Network news boys like to pretend they know nothing about show business, or at least that they're not in it, so CBS News approaches the motion picture industry on tippy-toe with "Inside Hollywood: The Movie Business," a 90-minute special to air at 8:30 tonight on most CBS stations but not until midnight Sunday on Washington's errant CBS affiliate, Channel 9.
Charles Kuralt hosts the report and one of the first mistakes made by producer-director-writer Perry Wolff violates what should be a CBS News dictum: Never acquire Charles Kuralt to walk around a set on camera. He moves like a herd of gazellas.
In fact, the set isn't needed at all, any more than the childish, animated graphics that suggest cut-rate Monty Python. Wolff seems stymied by TV's inability, or his inability, to cover very well a story that takes place in shuttered boardrooms and at expense-account lunches: the wheeling, dealing and reeling of movie financing. But he does take viewers to such privileged locales as the fancy-shmancy watering hole Ma Maison, its parking lot choked with Rollses, and the set of the forthcoming movie version of E. L. Doctorow's "Ragtime," another of those strife-torn extravaganzas.
The script doesn't appear to know that the nature of movies has changed in the past 20 years (Kuralt calls them an "art form" -- only as compared to television, surely) but concedes the audience has. It's mostly kids now, and kids whose television saturation compels them to seek gigger and splashier thrills from movies. Kuralt and Wolff don't entertain the notion that television has ruined the movie business -- a good case could be made -- nor even take into account the burgeoing new home video markets that give moves extended lives and figure into financing.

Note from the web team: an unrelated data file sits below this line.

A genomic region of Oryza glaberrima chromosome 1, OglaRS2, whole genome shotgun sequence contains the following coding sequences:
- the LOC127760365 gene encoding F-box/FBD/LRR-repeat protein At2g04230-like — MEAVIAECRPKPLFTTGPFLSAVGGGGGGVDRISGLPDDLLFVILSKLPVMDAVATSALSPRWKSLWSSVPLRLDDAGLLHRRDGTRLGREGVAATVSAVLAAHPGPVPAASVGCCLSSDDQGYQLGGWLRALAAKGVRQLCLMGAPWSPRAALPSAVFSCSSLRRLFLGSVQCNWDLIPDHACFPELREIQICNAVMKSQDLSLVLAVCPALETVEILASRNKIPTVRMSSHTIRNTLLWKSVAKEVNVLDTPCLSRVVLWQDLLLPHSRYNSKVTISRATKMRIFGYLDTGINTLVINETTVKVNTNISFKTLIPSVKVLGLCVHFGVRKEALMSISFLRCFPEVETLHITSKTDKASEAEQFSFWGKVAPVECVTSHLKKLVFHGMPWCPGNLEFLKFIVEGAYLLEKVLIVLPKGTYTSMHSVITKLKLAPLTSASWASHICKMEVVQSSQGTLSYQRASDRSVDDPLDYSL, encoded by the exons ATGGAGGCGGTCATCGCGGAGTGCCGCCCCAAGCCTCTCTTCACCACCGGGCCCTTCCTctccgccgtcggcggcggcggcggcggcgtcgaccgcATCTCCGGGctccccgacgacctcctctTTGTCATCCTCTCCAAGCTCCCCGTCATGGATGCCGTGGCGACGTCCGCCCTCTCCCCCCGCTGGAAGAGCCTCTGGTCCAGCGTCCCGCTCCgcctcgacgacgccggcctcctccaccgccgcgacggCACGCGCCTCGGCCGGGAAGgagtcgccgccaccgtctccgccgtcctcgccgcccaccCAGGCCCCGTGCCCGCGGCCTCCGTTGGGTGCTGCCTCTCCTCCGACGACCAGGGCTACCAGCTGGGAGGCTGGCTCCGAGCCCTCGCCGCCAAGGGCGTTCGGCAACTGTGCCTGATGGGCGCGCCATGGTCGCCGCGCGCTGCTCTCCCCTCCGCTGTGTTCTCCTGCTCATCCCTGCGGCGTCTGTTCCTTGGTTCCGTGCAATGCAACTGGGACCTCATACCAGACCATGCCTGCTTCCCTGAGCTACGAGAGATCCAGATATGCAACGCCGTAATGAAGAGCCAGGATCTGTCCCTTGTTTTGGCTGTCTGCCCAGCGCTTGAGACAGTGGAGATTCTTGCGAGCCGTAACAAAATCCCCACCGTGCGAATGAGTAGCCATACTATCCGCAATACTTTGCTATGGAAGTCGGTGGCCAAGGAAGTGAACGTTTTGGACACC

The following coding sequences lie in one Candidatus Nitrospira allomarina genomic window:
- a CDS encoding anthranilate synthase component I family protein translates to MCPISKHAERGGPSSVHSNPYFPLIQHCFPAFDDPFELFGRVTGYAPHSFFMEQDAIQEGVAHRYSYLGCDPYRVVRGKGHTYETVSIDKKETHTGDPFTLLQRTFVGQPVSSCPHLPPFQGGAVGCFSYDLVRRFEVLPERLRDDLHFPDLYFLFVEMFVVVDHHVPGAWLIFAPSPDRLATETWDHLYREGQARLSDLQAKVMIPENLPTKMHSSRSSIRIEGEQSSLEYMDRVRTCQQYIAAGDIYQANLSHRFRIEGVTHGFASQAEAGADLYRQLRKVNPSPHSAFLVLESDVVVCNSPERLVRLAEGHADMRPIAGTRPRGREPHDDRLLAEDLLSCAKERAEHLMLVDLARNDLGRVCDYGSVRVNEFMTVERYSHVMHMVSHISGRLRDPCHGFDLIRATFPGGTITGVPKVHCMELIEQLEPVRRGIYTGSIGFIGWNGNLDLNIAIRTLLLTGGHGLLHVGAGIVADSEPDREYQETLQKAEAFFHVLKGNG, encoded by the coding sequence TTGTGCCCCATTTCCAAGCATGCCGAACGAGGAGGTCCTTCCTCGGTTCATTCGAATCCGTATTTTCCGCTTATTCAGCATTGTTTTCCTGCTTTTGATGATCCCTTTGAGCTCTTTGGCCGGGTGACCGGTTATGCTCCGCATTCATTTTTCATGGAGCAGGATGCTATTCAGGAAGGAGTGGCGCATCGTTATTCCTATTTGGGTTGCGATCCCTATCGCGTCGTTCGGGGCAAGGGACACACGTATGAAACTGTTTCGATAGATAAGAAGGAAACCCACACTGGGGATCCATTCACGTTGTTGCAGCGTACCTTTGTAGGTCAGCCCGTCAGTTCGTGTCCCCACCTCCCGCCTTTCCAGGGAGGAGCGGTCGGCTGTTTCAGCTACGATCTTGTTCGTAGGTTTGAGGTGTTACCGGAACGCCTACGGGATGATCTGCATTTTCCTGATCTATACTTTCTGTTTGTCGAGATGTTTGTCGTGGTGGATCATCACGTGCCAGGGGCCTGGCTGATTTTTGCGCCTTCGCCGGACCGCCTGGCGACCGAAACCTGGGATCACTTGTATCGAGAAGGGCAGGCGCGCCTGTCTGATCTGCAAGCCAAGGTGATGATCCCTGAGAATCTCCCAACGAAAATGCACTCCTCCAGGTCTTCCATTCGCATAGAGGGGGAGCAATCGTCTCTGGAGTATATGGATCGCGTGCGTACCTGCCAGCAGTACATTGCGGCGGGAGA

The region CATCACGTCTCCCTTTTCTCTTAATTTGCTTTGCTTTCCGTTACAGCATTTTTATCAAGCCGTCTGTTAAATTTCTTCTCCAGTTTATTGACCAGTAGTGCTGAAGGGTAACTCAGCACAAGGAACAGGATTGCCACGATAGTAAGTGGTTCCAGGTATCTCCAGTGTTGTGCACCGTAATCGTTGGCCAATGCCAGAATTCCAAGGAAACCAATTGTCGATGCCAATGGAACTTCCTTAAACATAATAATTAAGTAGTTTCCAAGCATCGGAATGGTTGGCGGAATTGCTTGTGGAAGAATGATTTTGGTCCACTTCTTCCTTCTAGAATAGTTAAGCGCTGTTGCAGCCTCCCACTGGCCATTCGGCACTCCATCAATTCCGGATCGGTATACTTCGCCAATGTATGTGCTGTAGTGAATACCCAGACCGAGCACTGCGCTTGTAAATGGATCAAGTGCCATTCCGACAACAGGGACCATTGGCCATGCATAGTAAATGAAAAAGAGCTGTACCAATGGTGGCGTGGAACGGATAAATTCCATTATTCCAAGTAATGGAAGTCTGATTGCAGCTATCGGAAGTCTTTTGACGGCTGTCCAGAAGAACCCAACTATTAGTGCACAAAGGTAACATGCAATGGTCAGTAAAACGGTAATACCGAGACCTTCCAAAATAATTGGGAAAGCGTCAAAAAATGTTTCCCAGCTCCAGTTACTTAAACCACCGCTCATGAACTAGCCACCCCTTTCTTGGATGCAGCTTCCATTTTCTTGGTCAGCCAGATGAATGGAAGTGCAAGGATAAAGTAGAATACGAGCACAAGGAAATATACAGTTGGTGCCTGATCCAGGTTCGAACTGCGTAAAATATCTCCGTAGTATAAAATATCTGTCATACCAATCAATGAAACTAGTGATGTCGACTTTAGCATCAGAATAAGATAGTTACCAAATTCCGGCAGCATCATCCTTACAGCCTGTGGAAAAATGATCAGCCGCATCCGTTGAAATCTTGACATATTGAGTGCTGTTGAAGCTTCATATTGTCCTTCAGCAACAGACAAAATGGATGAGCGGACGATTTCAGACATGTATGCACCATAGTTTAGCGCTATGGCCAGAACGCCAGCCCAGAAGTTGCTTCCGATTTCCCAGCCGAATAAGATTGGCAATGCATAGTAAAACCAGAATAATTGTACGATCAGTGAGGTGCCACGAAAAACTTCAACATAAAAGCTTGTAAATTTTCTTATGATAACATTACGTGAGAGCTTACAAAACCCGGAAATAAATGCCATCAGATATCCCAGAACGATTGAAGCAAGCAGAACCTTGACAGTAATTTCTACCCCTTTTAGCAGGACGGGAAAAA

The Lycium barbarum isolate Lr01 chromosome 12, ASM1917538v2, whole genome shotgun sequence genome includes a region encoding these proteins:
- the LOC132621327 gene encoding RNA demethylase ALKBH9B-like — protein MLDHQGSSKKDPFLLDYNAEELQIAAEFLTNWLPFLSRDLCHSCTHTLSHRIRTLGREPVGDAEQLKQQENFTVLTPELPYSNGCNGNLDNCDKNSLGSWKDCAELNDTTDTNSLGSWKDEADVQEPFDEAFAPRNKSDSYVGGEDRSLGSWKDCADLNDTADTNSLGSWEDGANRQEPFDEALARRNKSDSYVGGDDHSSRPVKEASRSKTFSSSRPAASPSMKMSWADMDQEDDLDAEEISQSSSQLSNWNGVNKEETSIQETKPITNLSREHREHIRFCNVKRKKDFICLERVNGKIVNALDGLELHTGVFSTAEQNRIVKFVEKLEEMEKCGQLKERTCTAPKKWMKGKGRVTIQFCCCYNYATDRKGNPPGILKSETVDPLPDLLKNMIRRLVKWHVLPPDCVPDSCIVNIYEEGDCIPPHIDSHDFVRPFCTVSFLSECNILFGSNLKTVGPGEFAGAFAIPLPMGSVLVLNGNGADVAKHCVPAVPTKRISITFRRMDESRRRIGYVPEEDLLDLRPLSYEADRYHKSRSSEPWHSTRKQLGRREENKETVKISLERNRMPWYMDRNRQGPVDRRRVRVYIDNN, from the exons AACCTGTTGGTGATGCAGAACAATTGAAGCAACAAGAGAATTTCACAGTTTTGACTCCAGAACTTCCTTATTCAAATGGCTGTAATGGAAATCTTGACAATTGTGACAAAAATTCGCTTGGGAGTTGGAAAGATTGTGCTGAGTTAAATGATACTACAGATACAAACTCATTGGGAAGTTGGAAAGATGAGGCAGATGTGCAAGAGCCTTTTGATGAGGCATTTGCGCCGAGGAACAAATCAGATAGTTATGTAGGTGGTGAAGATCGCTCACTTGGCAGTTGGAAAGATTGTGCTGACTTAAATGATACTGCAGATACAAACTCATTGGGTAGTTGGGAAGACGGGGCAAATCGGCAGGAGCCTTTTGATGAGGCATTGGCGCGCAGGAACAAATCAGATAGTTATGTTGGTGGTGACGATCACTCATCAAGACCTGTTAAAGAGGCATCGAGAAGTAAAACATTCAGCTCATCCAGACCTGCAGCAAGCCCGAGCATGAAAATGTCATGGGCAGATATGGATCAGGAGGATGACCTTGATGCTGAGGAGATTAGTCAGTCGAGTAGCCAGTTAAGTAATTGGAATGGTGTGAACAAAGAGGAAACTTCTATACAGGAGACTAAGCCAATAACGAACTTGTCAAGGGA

They do report that only one out of 10 movies is a hit, that the average movie last year cost $4 million and this year costs $10 million, that "The Empire Strikes Back" returned 1,300 percent on its investment, and that the colossally mismanaged "Heaven's Gate" (known in Hollywood by the scandal-conjuring nickname "Heavensgate") cost $38 million and so far has brought in a teensy $38,000 at the box office, having been pulled for re-editing immediately after its initial release.
The name of former Columbia Pictures executive David Begelman does not come on the report, the matter of creative bookkeeping is not examined, and changes in America's leisure time patterns aren't dealt with very deeply; the money Americans spend on movies is compared to how much they spend on horse races, a meaningless statistic. Nobody points out how the percentage has changed over the years.
Wolff keeps trying to make the fact that he couldn't get the story a part of the story, an old "60 Minutes" trick. Motion picture exectives wouldn't talk to CBS News about deal-making, Kuralt says (well, who do they think they are?). Not even CBS entertainment executives would talk. But crews did capture on film Frank Price, head of Columbia Pictures ("If you have a picture they want to see, they show up") and former 20th Century-Fox president, now independent producer, Alan Ladd Jr., an amusingly taciturn grouch.
Scenes from such forthcomers as "Cannonball Run," a can't-miss brawl with Burt Reynolds, are shown, along with such likely stiffs as "Legend of the Lone Ranger." And the Histories of such box office smasheroos as "The Blue Lagoon" and "Kramer vs. Kramer" are recounted. While ignoring the possibility of hanky-panky in Hollywood, the report deals at some length with the illegal practice of exhibitor fraud, in which theater owners hold out on movie companies. It is not mentioned that movie companies make thier terms so tough that exhibitors are often left holding the bag on flops and with only the most minimal returns from hits.
But a Holyoke, Mass., exhibitor does say that he makes more money from concessions than admissions and he recalls nostalgically that "Jaws' was a spectacular eating film."